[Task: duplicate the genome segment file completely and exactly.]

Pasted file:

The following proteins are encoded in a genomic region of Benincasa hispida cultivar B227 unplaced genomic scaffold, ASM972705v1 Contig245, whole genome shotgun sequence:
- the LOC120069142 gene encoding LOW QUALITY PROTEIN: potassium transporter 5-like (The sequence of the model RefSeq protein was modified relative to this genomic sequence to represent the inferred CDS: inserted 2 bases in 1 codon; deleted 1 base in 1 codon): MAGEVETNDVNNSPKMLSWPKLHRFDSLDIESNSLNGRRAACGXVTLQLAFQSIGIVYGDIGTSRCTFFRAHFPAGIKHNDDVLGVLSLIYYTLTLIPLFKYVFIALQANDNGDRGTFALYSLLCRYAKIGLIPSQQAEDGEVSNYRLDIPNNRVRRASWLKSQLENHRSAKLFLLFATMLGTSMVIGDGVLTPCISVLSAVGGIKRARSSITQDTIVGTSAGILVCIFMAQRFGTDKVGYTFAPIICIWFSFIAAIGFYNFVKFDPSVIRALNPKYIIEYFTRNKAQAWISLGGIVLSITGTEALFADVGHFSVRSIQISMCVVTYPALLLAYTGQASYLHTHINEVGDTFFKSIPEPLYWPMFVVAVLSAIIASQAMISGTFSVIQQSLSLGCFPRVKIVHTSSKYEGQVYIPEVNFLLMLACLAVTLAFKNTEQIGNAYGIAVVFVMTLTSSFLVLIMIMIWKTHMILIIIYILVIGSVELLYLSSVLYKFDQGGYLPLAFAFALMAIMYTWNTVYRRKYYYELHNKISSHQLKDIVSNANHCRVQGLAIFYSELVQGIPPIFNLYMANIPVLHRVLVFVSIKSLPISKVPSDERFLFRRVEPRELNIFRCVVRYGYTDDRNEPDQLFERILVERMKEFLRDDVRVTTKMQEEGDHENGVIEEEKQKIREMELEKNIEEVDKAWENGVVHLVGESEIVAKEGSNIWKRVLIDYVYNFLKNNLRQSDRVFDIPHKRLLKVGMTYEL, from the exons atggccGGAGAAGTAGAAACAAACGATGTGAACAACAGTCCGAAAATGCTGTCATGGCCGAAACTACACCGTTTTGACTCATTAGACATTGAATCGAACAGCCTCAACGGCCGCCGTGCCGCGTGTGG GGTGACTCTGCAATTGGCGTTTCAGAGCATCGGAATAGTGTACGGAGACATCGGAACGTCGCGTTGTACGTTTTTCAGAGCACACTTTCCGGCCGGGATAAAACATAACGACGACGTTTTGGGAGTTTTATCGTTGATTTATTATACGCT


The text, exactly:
The following proteins are encoded in a genomic region of Benincasa hispida cultivar B227 unplaced genomic scaffold, ASM972705v1 Contig245, whole genome shotgun sequence:
- the LOC120069142 gene encoding LOW QUALITY PROTEIN: potassium transporter 5-like (The sequence of the model RefSeq protein was modified relative to this genomic sequence to represent the inferred CDS: inserted 2 bases in 1 codon; deleted 1 base in 1 codon): MAGEVETNDVNNSPKMLSWPKLHRFDSLDIESNSLNGRRAACGXVTLQLAFQSIGIVYGDIGTSRCTFFRAHFPAGIKHNDDVLGVLSLIYYTLTLIPLFKYVFIALQANDNGDRGTFALYSLLCRYAKIGLIPSQQAEDGEVSNYRLDIPNNRVRRASWLKSQLENHRSAKLFLLFATMLGTSMVIGDGVLTPCISVLSAVGGIKRARSSITQDTIVGTSAGILVCIFMAQRFGTDKVGYTFAPIICIWFSFIAAIGFYNFVKFDPSVIRALNPKYIIEYFTRNKAQAWISLGGIVLSITGTEALFADVGHFSVRSIQISMCVVTYPALLLAYTGQASYLHTHINEVGDTFFKSIPEPLYWPMFVVAVLSAIIASQAMISGTFSVIQQSLSLGCFPRVKIVHTSSKYEGQVYIPEVNFLLMLACLAVTLAFKNTEQIGNAYGIAVVFVMTLTSSFLVLIMIMIWKTHMILIIIYILVIGSVELLYLSSVLYKFDQGGYLPLAFAFALMAIMYTWNTVYRRKYYYELHNKISSHQLKDIVSNANHCRVQGLAIFYSELVQGIPPIFNLYMANIPVLHRVLVFVSIKSLPISKVPSDERFLFRRVEPRELNIFRCVVRYGYTDDRNEPDQLFERILVERMKEFLRDDVRVTTKMQEEGDHENGVIEEEKQKIREMELEKNIEEVDKAWENGVVHLVGESEIVAKEGSNIWKRVLIDYVYNFLKNNLRQSDRVFDIPHKRLLKVGMTYEL, from the exons atggccGGAGAAGTAGAAACAAACGATGTGAACAACAGTCCGAAAATGCTGTCATGGCCGAAACTACACCGTTTTGACTCATTAGACATTGAATCGAACAGCCTCAACGGCCGCCGTGCCGCGTGTGG GGTGACTCTGCAATTGGCGTTTCAGAGCATCGGAATAGTGTACGGAGACATCGGAACGTCGCGTTGTACGTTTTTCAGAGCACACTTTCCGGCCGGGATAAAACATAACGACGACGTTTTGGGAGTTTTATCGTTGATTTATTATACGCT